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  3. Südhof TC: The synaptic vesicle cycle: A cascade of protein-protein interactions. Nature 1995;375:645–653.
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  7. Broadie K, Bate M: Activity-dependent development of the neuromuscular synapse during Drosophila embryogenesis. Neuron 1993;11:607–619.
  8. Kidokoro Y, Nishikawa K: Miniature endplate currents at the newly formed neuromuscular junction in Drosophila embryos and larvae. Neurosci Res 1994;19:143–154.
  9. Nishikawa K, Kidokoro Y: Junctional and extrajunctional glutamate receptor channels in Drosophila embryos and larvae. J Neurosci 1996;15:7905–7915.
  10. Simon SM, Llinás RR: Compartmentalization of the submembrane calcium activity during calcium influx and its significance in transmitter release. Biophys J 1985;48:485–498.
  11. Adler EM, Augustine GJ, Duffy SN, Charlton MP: Alien intracellular calcium chelators attenuate neurotransmitter release at the squid synapse. J Neurosci 1991;11:1496–1507.
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 goto top of outline Author Contacts

Yoshi Kidokoro
Institute for Behavioral Sciences, Gunma University School of Medicine
3-39-22 Showa-machi
Maebashi 371-8511 (Japan)
Tel. +81 27 220 8040, Fax +81 27 220 8046, E-Mail kidokoro@med.gunma-u.ac.jp


 goto top of outline Article Information

Received: August 27, 2002
Accepted after revision: October 16, 2002
Number of Print Pages : 18
Number of Figures : 7, Number of Tables : 0, Number of References : 83


 goto top of outline Publication Details

Neurosignals
Founded 1992 as ‘Biological Signals’ by S.F. Pang (1992–2001) continued as ‘Biological Signals and Receptors’ (1999–2001)

Vol. 12, No. 1, Year 2003 (Cover Date: January-February 2003)

Journal Editor: Nancy Y. Ip, Hong Kong
ISSN: 1424–862X (print), 1424–8638 (Online)

For additional information: http://www.karger.com/journals/nsg


Copyright / Drug Dosage / Disclaimer

Copyright: All rights reserved. No part of this publication may be translated into other languages, reproduced or utilized in any form or by any means, electronic or mechanical, including photocopying, recording, microcopying, or by any information storage and retrieval system, without permission in writing from the publisher or, in the case of photocopying, direct payment of a specified fee to the Copyright Clearance Center.
Drug Dosage: The authors and the publisher have exerted every effort to ensure that drug selection and dosage set forth in this text are in accord with current recommendations and practice at the time of publication. However, in view of ongoing research, changes in goverment regulations, and the constant flow of information relating to drug therapy and drug reactions, the reader is urged to check the package insert for each drug for any changes in indications and dosage and for added warnings and precautions. This is particularly important when the recommended agent is a new and/or infrequently employed drug.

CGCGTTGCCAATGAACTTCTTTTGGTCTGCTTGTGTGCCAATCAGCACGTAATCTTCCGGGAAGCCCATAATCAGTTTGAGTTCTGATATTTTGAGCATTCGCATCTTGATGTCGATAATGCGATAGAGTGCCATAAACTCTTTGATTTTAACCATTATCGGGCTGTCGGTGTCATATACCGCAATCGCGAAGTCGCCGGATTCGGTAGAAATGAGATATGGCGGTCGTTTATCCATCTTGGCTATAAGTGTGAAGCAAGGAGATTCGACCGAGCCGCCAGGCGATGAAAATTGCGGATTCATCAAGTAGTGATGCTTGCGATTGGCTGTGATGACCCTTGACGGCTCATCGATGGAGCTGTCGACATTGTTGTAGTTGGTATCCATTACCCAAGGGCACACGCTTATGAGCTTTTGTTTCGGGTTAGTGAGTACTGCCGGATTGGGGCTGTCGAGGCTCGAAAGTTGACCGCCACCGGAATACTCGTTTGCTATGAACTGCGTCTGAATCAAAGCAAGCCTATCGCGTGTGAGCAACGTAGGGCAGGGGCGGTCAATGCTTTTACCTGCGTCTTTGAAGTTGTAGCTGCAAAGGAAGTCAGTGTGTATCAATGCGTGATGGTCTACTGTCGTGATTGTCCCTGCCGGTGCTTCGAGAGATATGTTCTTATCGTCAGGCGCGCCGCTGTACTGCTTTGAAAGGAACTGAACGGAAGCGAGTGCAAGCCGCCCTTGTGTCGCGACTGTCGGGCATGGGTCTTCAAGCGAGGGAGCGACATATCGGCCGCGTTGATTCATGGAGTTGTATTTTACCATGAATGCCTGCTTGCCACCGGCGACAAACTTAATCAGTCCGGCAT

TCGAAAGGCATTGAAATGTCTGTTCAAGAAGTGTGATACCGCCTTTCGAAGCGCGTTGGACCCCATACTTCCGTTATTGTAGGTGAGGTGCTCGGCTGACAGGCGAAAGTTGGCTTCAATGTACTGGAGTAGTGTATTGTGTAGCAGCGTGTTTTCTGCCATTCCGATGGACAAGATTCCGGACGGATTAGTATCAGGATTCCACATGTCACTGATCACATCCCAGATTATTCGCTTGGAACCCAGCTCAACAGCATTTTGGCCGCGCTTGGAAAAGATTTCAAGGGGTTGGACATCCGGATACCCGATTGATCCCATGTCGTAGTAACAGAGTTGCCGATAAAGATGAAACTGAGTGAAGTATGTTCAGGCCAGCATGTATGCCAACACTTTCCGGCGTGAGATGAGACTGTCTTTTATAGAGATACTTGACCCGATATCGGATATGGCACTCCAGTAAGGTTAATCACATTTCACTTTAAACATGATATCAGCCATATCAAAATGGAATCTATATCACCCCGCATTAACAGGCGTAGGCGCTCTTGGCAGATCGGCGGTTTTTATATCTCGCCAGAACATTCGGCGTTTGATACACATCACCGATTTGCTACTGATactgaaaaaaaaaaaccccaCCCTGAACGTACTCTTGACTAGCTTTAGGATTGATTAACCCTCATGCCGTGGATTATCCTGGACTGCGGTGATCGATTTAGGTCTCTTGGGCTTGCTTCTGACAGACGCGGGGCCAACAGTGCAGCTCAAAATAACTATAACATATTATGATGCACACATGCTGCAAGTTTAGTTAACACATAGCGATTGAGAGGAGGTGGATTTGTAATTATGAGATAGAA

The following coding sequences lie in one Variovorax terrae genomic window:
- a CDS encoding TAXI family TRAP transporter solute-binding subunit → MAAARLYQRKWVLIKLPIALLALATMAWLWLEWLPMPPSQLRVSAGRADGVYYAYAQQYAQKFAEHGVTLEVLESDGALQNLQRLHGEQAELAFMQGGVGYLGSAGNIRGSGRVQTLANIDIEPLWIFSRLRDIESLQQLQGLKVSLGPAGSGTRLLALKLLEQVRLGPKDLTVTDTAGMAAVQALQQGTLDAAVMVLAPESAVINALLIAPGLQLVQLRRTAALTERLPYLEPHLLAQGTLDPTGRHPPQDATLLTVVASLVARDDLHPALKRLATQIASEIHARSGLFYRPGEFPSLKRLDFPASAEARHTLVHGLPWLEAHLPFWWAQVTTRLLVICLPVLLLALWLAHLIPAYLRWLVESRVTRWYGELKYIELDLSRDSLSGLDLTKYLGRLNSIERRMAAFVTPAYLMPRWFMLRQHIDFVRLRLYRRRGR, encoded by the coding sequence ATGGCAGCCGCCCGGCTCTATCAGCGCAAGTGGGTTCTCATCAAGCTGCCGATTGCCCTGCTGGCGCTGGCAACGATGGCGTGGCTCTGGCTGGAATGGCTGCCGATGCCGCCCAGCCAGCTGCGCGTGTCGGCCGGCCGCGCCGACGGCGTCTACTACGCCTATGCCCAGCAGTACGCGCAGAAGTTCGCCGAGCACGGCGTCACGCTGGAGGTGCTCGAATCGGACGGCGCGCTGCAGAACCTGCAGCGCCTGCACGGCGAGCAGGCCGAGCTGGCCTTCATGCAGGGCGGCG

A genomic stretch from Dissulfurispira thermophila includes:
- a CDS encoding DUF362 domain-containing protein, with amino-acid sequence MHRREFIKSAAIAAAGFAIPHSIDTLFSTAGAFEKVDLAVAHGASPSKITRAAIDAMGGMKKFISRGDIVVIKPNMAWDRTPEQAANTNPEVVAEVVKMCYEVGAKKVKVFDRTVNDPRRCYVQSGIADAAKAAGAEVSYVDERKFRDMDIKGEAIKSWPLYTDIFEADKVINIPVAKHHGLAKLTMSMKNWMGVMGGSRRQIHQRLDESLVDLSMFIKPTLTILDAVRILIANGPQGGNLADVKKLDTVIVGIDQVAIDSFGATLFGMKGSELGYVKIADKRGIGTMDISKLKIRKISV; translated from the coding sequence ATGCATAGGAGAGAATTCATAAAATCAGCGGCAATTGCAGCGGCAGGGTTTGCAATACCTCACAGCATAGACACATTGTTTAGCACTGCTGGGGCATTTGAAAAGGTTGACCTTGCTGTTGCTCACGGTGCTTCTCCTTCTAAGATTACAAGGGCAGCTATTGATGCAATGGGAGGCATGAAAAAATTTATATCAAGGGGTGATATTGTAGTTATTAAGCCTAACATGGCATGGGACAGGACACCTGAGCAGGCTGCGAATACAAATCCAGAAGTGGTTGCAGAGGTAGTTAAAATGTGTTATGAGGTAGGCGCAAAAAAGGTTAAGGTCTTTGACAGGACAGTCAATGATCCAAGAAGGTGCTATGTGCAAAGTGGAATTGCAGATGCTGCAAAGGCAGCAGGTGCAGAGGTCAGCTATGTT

Disclaimer: The statements, opinions and data contained in this publication are solely those of the individual authors and contributors and not of the publishers and the editor(s). The appearance of advertisements or/and product references in the publication is not a warranty, endorsement, or approval of the products or services advertised or of their effectiveness, quality or safety. The publisher and the editor(s) disclaim responsibility for any injury to persons or property resulting from any ideas, methods, instructions or products referred to in the content or advertisements.

Abstract

The roles of SNARE proteins, i.e. neuronal Synaptobrevin (n-Syb), SNAP-25 and Syntaxin 1A (Syx 1A), and Synaptotagmin I (Syt I) in synaptic transmission have been studied in situ using mutant embryos or larvae that lack these molecules or have alterations in them. Because of the ease of genetic manipulation, the Drosophila neuromuscular synapse is widely used for these studies. The functional properties of synaptic transmission have been studied in mutant embryos using the patch-clamp technique, and in larvae by recording with microelectrodes. A major vesicular membrane protein, n-Syb, is indispensable for nerve-evoked synaptic transmission. Spontaneous synaptic currents (minis), however, are present even in embryos totally lacking n-Syb (n-syb). Furthermore, Ca2+-independent enhancement of mini frequency induced by hypertonic sucrose solutions (hypertonicity response) is totally absent in n-syb. Embryos that have defects in SNAP-25 (SNAP-25) have similar but milder phenotypes than n-syb. The phenotype in synaptic transmission was most severe in the synapse lacking Syx 1A. Neither nerve-evoked synaptic currents nor minis occur in embryos lacking Syx 1A (syx 1A). No hypertonicity response was observed in them. Syt I binds Ca2+ in vitro and probably serves as a Ca2+ sensor for nerve-evoked synaptic transmission, since nerve-evoked synaptic currents were greatly reduced in embryos lacking Syt I (syt I). Also, Syt I has a role in vesicle recycling. Interestingly, the Ca2+-independent hypertonicity response is also greatly reduced in syt I. Minis persist in mutant embryos lacking any of these proteins (n-Syb, SNAP-25 and Syt I), except Syx, suggesting that minis have a distinct fusion mechanism from that for fast and synchronized release. It appears that these SNARE proteins and Syt I are coordinated for fast vesicle fusion. Minis, on the other hand, do not require SNARE complex nor Syt I, but Syx is absolutely required for vesicle fusion. The SNARE complex and Syt I are indispensable for the hypertonicity response. None of these molecules seem to serve for selective docking of synaptic vesicles to the release site. For further studies on synaptic transmission, the Drosophila neuromuscular synapse will continue to be a useful model.